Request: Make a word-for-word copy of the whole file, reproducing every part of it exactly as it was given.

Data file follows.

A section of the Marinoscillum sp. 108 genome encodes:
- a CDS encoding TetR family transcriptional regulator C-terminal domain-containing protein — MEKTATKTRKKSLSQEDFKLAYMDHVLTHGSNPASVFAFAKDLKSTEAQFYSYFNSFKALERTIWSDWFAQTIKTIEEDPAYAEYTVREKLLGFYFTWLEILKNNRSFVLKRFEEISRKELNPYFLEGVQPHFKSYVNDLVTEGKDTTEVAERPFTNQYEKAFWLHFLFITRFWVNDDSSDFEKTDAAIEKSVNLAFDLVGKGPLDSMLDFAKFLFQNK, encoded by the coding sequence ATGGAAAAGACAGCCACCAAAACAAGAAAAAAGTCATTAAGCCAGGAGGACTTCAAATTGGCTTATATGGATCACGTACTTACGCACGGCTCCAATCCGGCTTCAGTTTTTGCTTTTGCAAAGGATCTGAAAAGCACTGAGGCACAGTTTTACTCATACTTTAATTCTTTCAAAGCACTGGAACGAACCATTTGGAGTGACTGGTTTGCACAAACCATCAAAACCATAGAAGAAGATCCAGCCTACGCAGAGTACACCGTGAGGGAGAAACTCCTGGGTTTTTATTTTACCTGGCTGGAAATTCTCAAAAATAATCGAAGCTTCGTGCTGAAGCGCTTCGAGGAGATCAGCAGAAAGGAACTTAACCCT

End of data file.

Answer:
A section of the Marinoscillum sp. 108 genome encodes:
- a CDS encoding TetR family transcriptional regulator C-terminal domain-containing protein — MEKTATKTRKKSLSQEDFKLAYMDHVLTHGSNPASVFAFAKDLKSTEAQFYSYFNSFKALERTIWSDWFAQTIKTIEEDPAYAEYTVREKLLGFYFTWLEILKNNRSFVLKRFEEISRKELNPYFLEGVQPHFKSYVNDLVTEGKDTTEVAERPFTNQYEKAFWLHFLFITRFWVNDDSSDFEKTDAAIEKSVNLAFDLVGKGPLDSMLDFAKFLFQNK, encoded by the coding sequence ATGGAAAAGACAGCCACCAAAACAAGAAAAAAGTCATTAAGCCAGGAGGACTTCAAATTGGCTTATATGGATCACGTACTTACGCACGGCTCCAATCCGGCTTCAGTTTTTGCTTTTGCAAAGGATCTGAAAAGCACTGAGGCACAGTTTTACTCATACTTTAATTCTTTCAAAGCACTGGAACGAACCATTTGGAGTGACTGGTTTGCACAAACCATCAAAACCATAGAAGAAGATCCAGCCTACGCAGAGTACACCGTGAGGGAGAAACTCCTGGGTTTTTATTTTACCTGGCTGGAAATTCTCAAAAATAATCGAAGCTTCGTGCTGAAGCGCTTCGAGGAGATCAGCAGAAAGGAACTTAACCCT